Nelson Mandela once said, “May your choices reflect your hopes, not your fears.” While we make countless choices throughout our lives, there are some that always engender fear and uncertainty, such as governmental elections. The presidential election cycle has developed a set of candidates that are extremely different, and have proven extremely hard to choose between. Most citizens in the United States are eligible to vote, but what leads a person to register to vote, to go vote, and to vote in a specific direction?
In order to understand why people vote a certain way, we must first examine who exactly is voting. Yeshiva College Professor of Sociology Amy Stuart outlines four voting demographics: sex, age, race, and socioeconomic status. She points out that women’s voting rates have been higher than those of men, as seen in the 70.4 million women versus the 60.7 million men that voted in the 2008 presidential election. This is interesting, given that women’s suffrage was granted much later than universal male suffrage. Additionally, this trend is surprising considering that women are much less likely than men to participate in all other areas of political engagement, such as donating money or volunteering in a campaign. However, this finding can be explained in light of the fact that voting is anonymous and more confidential than other forms of political activism.
Age indicates that older citizens are more likely to vote than younger citizens. Race indicates that whites have voted in higher numbers than minorities, though this statistic may be changing. During the 2008 and 2012 campaigns, the Democratic Party worked hard to register new voters, particularly African Americans. The results of their efforts were staggering—the proportion of black voters ages 25-44 who voted in the 2008 presidential election was 64.0% versus the 59.3% in the 2004 election. In this age bracket, black voting numbers surpassed white voting numbers; white voting numbers actually fell from 63.5% in 2004 to 62.1% in 2008. According to a video released by the Washington Post in June 2016, Asian Americans have been the fastest growing minority in the United States. Even though their political participation has historically been low, remarks by both candidates about China and globalization may prompt Asian Americans to approach the polls in larger numbers.
Socioeconomic status is divided into two subcategories: income and education level. The higher the level a person has of both, the more likely they are to vote. However, these subcategories are themselves very closely correlated to one another, so this conjecture should be taken with a grain of salt. These demographics compose a candidate’s “social background.” The more similar a candidate’s social background is to the average voter, the more likely they are to vote for that candidate. This integration of sociology and psychology gives us one idea as to how people cast their vote.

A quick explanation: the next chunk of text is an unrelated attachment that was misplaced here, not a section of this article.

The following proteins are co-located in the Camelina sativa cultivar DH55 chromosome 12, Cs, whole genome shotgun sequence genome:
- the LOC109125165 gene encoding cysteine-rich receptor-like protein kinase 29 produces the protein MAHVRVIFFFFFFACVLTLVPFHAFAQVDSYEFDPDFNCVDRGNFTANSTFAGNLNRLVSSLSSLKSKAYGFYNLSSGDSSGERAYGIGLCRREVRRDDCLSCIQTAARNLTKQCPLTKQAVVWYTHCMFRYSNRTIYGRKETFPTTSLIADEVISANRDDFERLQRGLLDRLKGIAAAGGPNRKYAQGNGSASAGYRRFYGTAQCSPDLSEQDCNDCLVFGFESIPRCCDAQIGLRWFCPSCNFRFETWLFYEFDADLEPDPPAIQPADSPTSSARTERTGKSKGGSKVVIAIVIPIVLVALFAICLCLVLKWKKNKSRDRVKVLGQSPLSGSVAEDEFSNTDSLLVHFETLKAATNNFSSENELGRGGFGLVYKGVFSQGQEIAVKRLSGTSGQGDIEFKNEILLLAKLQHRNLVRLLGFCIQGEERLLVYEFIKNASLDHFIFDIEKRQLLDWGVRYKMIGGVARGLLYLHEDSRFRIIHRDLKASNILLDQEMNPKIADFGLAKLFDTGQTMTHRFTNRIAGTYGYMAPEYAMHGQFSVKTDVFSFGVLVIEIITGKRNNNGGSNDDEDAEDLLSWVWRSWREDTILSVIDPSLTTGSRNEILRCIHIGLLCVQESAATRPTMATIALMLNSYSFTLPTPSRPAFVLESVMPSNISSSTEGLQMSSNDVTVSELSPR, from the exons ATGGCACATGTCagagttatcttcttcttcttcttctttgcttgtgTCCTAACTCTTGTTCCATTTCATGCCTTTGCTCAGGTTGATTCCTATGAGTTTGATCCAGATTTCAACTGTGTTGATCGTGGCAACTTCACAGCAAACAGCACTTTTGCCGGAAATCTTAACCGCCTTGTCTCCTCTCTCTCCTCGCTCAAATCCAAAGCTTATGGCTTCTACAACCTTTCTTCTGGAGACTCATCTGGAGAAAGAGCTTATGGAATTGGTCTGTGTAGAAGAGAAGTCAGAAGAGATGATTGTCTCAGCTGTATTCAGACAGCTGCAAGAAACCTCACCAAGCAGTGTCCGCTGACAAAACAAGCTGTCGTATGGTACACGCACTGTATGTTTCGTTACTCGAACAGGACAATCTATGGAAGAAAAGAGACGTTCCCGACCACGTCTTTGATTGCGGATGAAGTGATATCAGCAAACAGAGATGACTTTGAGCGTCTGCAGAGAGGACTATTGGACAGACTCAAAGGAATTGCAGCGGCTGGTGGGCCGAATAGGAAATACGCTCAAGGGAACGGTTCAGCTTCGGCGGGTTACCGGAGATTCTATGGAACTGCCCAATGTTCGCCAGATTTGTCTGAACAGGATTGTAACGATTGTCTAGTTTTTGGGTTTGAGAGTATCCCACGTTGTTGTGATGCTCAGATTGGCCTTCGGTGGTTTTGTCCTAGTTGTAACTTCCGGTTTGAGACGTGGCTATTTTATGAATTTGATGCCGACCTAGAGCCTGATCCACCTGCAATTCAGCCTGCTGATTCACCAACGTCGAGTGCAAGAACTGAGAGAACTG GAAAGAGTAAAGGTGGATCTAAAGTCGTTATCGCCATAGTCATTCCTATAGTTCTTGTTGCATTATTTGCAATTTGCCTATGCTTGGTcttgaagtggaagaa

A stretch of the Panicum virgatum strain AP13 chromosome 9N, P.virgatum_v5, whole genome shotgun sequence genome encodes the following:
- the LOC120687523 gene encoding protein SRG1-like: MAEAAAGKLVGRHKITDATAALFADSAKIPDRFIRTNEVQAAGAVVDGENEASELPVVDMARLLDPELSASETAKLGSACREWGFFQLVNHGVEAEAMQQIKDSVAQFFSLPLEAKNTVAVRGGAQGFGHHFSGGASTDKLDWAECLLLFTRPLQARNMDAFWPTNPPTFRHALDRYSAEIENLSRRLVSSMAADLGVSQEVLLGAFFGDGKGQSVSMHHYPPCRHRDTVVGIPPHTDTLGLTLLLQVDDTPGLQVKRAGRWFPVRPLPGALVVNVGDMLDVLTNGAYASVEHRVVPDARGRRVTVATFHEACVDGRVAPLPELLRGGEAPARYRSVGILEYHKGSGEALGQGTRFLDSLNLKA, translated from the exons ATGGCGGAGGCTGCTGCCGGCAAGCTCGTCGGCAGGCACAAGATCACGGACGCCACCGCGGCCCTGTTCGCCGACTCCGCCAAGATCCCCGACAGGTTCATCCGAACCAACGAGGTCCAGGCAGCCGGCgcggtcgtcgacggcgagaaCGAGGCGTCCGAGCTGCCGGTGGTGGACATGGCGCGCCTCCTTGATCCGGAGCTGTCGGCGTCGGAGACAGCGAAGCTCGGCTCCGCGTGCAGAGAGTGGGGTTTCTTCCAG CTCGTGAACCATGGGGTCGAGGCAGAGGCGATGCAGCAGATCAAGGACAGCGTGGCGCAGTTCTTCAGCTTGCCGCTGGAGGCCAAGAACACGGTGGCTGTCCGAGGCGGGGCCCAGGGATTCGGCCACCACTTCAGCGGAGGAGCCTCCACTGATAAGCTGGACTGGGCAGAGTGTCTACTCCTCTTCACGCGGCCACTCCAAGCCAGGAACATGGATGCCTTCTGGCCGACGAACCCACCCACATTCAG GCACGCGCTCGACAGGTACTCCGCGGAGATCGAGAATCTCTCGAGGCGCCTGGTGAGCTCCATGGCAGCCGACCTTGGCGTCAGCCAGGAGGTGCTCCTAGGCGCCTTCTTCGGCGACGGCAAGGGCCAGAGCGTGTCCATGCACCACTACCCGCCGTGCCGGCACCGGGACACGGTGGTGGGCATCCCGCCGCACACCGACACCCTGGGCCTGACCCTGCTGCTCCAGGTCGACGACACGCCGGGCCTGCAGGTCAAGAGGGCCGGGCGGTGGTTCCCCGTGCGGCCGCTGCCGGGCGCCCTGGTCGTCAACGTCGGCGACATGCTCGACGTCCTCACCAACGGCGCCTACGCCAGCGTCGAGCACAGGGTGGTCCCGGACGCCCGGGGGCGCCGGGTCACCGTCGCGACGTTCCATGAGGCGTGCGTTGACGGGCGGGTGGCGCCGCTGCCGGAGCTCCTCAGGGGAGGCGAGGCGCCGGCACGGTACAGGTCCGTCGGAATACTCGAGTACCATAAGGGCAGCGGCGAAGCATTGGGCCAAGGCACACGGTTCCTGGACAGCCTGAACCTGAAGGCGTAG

But what are the determinants of the purely political parts of voting? Political scientists say that these are party identification and election issues. Party identification refers to the political party with which an individual identifies. People will identify with a party for several reasons: a psychological attachment to a certain party, identifying with the party’s focal issues, or the party’s development over time. Psychological attachments are usually established during youth and either symbolize rebellion or agreement by affiliating with or against their family’s party of choice.
Voting based on issues is divided into two categories: prospective and retrospective. Prospective voting is voting based on a candidate’s imagined future performance. It’s easy to understand what a candidate promises to do in the future. However, this can become problematic since political inconsistency is rampant in our society. In contrast, retrospective voting is based on evaluation of past performance. This seems to provide a holistic method of deciding who to vote for. The main drawback is that it requires a lot of time and resources to conduct the research.
Political scientists determine that if the general electorate is informed, candidates’ characteristics and election issues will hold more weight in deciding which candidate wins. If the electorate is not informed, party loyalty will determine who wins the election with up to 90% accuracy. The United States electorate in general is considered a non-informed one. However, this should not discourage people from participating in the political process. It is never too early to conduct research for the next election season, which will occur in November 2018 when all 435 seats in the House of Representatives and 33 of the 100 seats in the Senate will be up for election. Through this process, our votes will be cast in a more authoritative and confident manner. And maybe then, our vote will reflect our hopes rather than our fears.